Rabbi Lau and Peres - 1993
Rabbi Lau and Peres - 1993Photo: Yaakov Sa'ar/GPO

Chief Rabbi of Tel Aviv-Yaffo Rabbi Yisrael Meir Lau spoke Wednesday about his memories of former President and Prime Minister Shimon Peres, who passed away Tuesday night at age 93.

Rabbi Lau knew Peres for 40 years. In an interview with Radio Lelo Hafsaka, he said that "we can learn from Peres what it is to be stiff-necked [a reference to a Biblical description of the Jewish people], an expression meaning a person who knows how to stand up for what he believes in and never give up. Simon Peres could lose an election in a humiliating and painful fashion, and then go right on and ask his assistants what the schedule was for tomorrow.

"He would then go back to work and not show the humiliation externally, but deal with it internally. After all those election losses he eventually managed to shake free of all those things and return to his position as someone who was beloved by the people, admired in every way, something that can't be described at all."

Rabbi Lau, who is also the former Chief Rabbi of Israel, gave his sketch of Peres' character: "In terms of love of the public, he was the complete opposite of David Ben-Gurion who was essentially isolated from the people. I never saw Ben-Gurion at parties or social events. Shimon Peres, on the other hand, looked for warmth and company.

"For example, journalist Mira Avrech was like a member of his household. When she got married at a somewhat advanced age, the wedding was held in Peres' house in Jerusalem's Beit Hakerem neighborhood, while he was serving as Foreign Minister. I got there to officiate the Huppah, and I see his wife Sonya standing and cooking the food for the wedding, and Shimon Peres with a dishtowel around his waist washing the dishes in the kitchen. You wouldn't find that with Ben-Gurion or Moshe Sharett.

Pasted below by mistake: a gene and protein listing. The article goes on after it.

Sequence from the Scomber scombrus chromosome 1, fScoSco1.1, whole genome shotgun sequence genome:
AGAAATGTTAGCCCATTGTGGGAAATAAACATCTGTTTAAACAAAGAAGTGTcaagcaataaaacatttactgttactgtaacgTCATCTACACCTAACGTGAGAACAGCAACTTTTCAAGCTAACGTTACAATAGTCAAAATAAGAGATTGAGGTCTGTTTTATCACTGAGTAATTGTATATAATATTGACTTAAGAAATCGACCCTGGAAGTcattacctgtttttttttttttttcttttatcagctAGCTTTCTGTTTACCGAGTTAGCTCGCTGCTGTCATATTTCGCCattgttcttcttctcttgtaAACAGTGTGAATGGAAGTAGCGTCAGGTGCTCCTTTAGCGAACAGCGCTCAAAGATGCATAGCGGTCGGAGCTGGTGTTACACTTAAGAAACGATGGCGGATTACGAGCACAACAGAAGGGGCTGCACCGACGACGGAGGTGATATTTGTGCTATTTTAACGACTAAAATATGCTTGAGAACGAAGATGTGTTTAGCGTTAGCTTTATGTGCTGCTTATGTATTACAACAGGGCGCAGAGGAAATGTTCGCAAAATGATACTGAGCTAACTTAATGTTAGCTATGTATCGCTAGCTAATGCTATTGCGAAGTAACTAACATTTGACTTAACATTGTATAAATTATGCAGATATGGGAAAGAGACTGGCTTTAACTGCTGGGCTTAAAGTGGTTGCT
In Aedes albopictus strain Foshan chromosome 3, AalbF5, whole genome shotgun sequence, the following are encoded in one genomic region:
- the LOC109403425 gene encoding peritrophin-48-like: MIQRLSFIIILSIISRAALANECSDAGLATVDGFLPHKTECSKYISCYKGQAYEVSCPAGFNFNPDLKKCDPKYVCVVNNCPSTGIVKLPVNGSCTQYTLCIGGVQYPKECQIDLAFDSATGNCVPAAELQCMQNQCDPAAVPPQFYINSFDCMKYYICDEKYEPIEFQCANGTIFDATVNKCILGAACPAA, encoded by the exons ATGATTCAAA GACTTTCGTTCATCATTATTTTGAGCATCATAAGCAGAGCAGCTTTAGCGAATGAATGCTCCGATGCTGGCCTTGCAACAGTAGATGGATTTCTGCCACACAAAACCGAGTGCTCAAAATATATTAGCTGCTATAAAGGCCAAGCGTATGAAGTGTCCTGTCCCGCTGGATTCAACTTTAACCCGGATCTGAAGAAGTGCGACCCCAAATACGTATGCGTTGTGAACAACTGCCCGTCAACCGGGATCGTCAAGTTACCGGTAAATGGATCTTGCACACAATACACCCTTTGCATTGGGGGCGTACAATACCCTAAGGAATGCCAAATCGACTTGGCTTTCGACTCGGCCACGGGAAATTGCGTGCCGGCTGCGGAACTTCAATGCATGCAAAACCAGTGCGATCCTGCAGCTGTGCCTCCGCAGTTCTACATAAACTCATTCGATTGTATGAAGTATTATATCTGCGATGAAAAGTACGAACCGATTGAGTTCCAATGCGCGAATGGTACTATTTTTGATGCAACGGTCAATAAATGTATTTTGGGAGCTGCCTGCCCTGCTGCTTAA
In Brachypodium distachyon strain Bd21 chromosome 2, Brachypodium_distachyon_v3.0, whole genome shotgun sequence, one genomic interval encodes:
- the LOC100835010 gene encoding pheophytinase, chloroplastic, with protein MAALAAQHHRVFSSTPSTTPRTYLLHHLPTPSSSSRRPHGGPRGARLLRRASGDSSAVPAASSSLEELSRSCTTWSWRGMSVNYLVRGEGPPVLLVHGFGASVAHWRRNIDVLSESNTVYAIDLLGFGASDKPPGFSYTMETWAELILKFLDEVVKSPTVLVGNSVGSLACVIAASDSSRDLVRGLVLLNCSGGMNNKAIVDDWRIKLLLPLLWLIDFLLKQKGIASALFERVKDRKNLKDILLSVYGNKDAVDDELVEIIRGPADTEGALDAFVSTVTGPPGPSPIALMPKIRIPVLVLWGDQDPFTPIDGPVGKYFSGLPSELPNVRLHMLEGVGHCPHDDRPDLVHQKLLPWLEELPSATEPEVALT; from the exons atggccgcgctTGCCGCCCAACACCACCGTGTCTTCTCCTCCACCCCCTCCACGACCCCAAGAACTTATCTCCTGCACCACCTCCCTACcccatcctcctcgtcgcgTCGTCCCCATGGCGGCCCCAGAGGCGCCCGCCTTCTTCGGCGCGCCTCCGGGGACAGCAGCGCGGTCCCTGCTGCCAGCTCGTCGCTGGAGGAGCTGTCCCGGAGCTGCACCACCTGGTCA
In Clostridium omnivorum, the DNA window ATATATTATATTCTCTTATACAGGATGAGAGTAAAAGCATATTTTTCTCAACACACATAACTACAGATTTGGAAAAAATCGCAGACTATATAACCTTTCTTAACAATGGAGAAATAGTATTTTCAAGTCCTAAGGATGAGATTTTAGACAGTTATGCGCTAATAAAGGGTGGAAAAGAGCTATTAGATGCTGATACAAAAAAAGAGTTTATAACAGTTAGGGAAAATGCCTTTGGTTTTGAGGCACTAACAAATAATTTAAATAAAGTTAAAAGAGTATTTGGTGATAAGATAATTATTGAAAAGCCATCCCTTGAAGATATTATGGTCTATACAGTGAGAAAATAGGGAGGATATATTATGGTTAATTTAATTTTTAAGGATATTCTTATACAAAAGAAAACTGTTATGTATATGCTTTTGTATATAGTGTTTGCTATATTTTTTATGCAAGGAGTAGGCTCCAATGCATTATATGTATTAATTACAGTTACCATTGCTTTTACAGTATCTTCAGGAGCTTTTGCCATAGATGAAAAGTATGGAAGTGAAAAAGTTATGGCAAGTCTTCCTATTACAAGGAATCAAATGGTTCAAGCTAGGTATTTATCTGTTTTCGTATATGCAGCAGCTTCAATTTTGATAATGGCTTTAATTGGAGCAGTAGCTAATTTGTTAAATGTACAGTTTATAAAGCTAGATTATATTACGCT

Shimon and Sonya Peres
Shimon and Sonya PeresPhoto by Nati Harnik / GPO / Flash9

Regarding Peres' relationship with his wife Sonya, who didn't live with him in the President's residence during the last few years of her life, Rabbi Lau said: "I was greatly saddened. I had a bit of a relationship with Sonya. I would see her going to the supermarket in the Neve Avivim neighborhood [in Tel Aviv] like everyone else, never asking for any sort of special treatment or discounts.

"When they lived in Jerusalem she would go to the Mahane Yehuda market and ask her driver to stay near the police station on Yaffo street, because in the marketplace she wanted to be one of the people, with no special treatment. Shimon Peres loved her. When he said she was 'the love of his life' it wasn't just a figure of speech. I think his pain when she stayed in Tel Aviv and didn't go to live with him in the President's residence in Jerusalem was a very deep anguish.

"I remember when we were together at an economic conference in New York," reminisced Rabbi Lau, "and there with us was Amr Moussa, Secretary-General of the Arab League, who never liked us or the state of Israel. I explained that Moussa is the name of Moses our teacher, who also was born in Egypt and was raised on Pharaoh's knee. But Moses was for brotherhood, so let us go back to that, I said. Peres shook my hand warmly.

"Many years later, we were in Yad Vashem. President Obama, President Peres and Prime Minister Netanyahu. My speech was directed at Obama. Afterwards, Peres came and shook my hand, saying that he always enjoyed hearing me speak, but this time he had a special feeling."